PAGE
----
The first working day after Javier Milei’s win, several unions got together and the General Confederation of Labor (CGT) organized a Thursday meeting. The premise is the same for all: to reduce levels of panic among union leaders after the announcements of imminent privatizations of public companies, and to agree priorities for their future connections with the La Libertad Avanza administration.
The biggest news was a meeting last Tuesday between energy unions grouped in the Energy Workers Confederation (Catheda), who concluded that a total privatization of YPF is not part of the future government’s plans and that, in any case, the information they have is that there will be a capitalization of the state’s hydrocarbon company by welcoming private shareholders.
Neither the CGT nor Catheda plan to release any press statements or warnings in response to statements Milei or his collaborators have made about potential privatizations or reforms in the market and labor legislation. On the contrary, all signs point towards them establishing dialogue with the new authorities and offering collaboration on the issues related to each union.
Last Tuesday at 9 a.m., 15 leaders showed up at the Buenos Aires headquarters of the Private Oil and Gas Union of Río Negro, Neuquén and La Pampa for a meeting that, although it was called two weeks ago, seemed particularly urgent in view of an electoral result none of the attendees wanted.
They included the host Guillermo Pereyra, Hugo Moyano and two of his sons, Hugo Antonio (a lawyer of the Truckers union) and Jerónimo (the youngest and virtual private secretary of his father), Guillermo Moser (Luz y Fuerza), Sergio Sasia (Unión Ferroviaria), Juan Miguel “Cacho” García (gas station workers in the interior) and union representatives from sanitation, YPF oil, and natural gas workers, as well as senior workers for each activity.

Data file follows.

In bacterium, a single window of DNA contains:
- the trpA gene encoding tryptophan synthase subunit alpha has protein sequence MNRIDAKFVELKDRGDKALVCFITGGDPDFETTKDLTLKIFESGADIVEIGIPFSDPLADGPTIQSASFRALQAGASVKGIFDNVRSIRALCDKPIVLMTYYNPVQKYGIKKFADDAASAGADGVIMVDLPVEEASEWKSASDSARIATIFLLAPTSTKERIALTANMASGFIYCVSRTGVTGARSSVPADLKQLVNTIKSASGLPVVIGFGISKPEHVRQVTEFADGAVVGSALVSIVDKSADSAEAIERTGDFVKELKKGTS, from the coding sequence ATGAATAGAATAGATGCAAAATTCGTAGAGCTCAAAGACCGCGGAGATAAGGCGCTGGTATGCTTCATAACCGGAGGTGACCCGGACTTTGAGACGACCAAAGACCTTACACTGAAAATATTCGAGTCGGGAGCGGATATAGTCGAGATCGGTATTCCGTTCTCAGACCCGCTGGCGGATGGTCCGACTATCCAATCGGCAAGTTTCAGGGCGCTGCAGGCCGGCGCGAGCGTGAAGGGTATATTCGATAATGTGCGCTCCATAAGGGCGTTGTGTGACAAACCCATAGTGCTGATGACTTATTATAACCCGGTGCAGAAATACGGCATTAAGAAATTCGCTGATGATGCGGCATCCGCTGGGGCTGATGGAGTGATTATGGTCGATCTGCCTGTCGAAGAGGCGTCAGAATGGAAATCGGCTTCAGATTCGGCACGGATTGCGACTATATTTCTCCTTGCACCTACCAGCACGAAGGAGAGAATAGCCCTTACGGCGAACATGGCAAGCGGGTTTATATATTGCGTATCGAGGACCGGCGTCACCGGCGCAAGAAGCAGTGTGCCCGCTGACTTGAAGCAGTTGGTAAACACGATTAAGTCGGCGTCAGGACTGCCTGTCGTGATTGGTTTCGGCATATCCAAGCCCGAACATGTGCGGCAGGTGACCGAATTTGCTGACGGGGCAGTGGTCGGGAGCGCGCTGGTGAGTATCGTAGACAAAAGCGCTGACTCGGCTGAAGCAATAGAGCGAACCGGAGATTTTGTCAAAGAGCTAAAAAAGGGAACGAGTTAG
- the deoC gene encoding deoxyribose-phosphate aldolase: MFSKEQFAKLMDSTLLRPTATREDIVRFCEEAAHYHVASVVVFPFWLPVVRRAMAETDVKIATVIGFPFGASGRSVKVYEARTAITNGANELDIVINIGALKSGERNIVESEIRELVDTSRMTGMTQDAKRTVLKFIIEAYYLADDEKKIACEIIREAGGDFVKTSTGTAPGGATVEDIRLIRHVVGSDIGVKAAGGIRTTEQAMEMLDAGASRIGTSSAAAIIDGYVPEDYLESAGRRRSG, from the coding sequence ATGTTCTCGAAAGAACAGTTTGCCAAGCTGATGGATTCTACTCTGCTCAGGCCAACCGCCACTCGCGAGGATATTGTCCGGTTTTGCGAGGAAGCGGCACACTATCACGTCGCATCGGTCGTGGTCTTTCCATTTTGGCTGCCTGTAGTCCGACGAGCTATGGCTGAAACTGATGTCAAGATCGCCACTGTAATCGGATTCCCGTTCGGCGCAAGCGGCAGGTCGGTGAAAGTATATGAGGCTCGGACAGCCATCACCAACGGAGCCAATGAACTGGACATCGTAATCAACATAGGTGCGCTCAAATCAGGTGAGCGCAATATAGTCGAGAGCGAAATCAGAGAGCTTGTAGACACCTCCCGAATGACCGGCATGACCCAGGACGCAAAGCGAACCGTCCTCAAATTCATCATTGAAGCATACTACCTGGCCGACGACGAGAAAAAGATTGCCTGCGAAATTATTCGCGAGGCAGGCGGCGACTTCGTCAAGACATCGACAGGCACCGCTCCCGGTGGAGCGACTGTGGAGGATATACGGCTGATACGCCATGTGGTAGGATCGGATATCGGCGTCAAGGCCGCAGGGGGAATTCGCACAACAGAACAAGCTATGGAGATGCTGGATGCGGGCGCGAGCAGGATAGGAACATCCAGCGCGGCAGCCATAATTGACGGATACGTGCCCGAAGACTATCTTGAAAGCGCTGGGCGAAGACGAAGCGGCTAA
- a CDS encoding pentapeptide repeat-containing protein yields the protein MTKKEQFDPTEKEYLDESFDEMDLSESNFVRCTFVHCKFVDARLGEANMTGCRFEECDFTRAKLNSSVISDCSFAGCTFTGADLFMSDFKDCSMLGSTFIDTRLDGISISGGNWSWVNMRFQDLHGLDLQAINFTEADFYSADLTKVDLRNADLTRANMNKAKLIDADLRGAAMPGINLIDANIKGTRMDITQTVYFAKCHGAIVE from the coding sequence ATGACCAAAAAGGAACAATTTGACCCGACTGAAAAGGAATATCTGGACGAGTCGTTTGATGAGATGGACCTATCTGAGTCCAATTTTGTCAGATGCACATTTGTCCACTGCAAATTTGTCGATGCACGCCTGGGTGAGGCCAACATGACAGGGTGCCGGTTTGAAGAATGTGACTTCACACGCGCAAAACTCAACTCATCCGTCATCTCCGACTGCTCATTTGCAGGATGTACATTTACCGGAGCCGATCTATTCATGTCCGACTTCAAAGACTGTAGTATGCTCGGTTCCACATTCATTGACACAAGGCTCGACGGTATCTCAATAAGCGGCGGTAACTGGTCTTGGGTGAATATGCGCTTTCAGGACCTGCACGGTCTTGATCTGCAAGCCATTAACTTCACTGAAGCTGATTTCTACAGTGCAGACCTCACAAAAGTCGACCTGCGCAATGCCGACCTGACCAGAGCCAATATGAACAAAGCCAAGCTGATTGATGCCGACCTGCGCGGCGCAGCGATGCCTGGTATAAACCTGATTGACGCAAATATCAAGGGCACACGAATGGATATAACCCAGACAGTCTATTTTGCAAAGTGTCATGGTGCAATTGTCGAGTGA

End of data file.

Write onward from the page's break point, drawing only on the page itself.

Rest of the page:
The five-hour meeting focused on analyzing the election results and looking for a shared position by Catheda in the face of the new political scenario. On this last issue, they decided to move forward with the creation of a Latin American federation of energy unions that will include summits in Mexico and Brazil, where hydrocarbon companies have resisted the privatization waves of recent decades. The key issue was the case of YPF, since Milei warned that he intends to transfer it to private hands in approximately two years.
There was a general conviction among the participants — who by the time of the meeting had already contacted future LLA officials and prominent players in the hydrocarbon market — that the deadline outlined by the president-elect implied that a full privatization was off the agenda. And that libertarians would instead aim for integration with private partners. They interpreted the nomination of Techint executive Horacio Marín as potential president of the oil company in the same way. Furthermore, they assessed that privatizing YPF would require a qualified majority in Congress (two-thirds of the votes) — a pipe-dream considering the future composition of the House.
Another widespread belief among union leaders is that the greatest fear is the influence of Mauricio Macri on the future administration. “We know Milei is not anti-Peronist,” said “Cacho” García, referring to the difference with the former president. In parallel, with their projections about the next government, union members also complained about Alberto Fernández’s administration, which they blame for the electoral defeat, and even grumbled about the role of the CGT. Several people in the meeting believe its stance was too lukewarm in the face of growing poverty and inflation. One of the participants attracted attention: Roberto Baratta, former right-hand man of Julio de Vido in the Ministry of Planning of the Kirchnerist governments, sat at the main table. The Herald’s sister title Ámbito was able to confirm whether he currently advises Pereyra.
Another union summit took place on Thursday at the Construction Workers’ Union (UOCRA), which has been informally nominated as the CGT venue for meetings and negotiations during the government transition. As Ámbito revealed, its general secretary Gerardo Martínez, the only one in the CGT’s “decision-making table” who met with Milei before the elections, was elected to lead the conversations with the libertarians.
Beyond the new government’s willingness, the idea that has gained momentum in the union members’ exchanges since Sunday night is that none of the CGT organizations will rush to take a confrontational position with the future government, at least until has been inaugurated and announced his first measures. They will not allow themselves to be dragged into what they expect will be a belligerent response from the state workers and teachers’ unions grouped in the two versions of the more contentious Argentine Workers Central (CTA)
Originally published in Ambito.com / Translated by Agustín Mango